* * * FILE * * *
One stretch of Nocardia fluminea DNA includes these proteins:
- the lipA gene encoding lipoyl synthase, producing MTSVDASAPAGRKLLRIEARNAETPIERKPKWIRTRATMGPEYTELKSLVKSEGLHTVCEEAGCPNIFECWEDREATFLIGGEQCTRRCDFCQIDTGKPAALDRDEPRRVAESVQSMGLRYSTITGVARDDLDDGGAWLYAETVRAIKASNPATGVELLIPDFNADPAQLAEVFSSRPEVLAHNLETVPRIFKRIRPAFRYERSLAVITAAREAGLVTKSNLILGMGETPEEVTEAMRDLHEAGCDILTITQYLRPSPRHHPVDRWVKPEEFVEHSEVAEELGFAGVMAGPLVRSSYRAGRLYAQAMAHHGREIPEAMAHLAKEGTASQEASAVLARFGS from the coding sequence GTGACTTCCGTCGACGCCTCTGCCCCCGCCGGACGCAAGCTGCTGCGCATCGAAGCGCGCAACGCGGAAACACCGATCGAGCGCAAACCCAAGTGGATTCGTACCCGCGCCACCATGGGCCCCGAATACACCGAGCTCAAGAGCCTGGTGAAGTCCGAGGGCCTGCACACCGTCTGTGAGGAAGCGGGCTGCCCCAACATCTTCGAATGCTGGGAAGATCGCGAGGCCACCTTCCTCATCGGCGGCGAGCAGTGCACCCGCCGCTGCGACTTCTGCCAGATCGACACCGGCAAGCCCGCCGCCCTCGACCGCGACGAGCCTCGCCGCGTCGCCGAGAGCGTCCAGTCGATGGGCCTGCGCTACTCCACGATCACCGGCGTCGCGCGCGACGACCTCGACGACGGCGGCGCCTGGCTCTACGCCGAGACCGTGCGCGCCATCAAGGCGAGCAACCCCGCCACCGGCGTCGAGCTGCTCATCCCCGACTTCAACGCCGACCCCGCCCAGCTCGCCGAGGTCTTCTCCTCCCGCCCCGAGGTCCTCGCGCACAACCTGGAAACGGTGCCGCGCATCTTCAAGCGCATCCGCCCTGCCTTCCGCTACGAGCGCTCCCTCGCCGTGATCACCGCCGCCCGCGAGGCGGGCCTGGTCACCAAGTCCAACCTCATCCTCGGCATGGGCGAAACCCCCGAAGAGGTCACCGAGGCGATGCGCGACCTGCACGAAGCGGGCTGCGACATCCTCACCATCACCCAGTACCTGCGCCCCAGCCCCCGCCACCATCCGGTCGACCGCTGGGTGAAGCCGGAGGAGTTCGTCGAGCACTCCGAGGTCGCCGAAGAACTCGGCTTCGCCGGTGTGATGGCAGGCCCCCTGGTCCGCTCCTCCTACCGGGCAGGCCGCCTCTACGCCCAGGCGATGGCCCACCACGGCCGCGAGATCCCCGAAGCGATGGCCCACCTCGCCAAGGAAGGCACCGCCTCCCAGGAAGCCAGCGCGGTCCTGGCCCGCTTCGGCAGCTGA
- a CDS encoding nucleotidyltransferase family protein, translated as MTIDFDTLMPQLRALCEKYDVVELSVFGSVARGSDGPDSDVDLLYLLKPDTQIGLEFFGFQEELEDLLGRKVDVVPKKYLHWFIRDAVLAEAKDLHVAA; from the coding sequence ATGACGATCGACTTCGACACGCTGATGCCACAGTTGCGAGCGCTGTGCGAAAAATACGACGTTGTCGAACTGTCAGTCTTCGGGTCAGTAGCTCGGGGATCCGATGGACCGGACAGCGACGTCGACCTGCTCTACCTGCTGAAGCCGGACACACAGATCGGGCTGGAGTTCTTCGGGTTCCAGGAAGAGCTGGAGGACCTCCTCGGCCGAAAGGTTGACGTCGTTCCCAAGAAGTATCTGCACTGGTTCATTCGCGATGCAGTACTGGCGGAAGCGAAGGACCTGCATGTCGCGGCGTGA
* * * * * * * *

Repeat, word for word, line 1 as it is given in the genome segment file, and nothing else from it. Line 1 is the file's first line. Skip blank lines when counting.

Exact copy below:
One stretch of Nocardia fluminea DNA includes these proteins: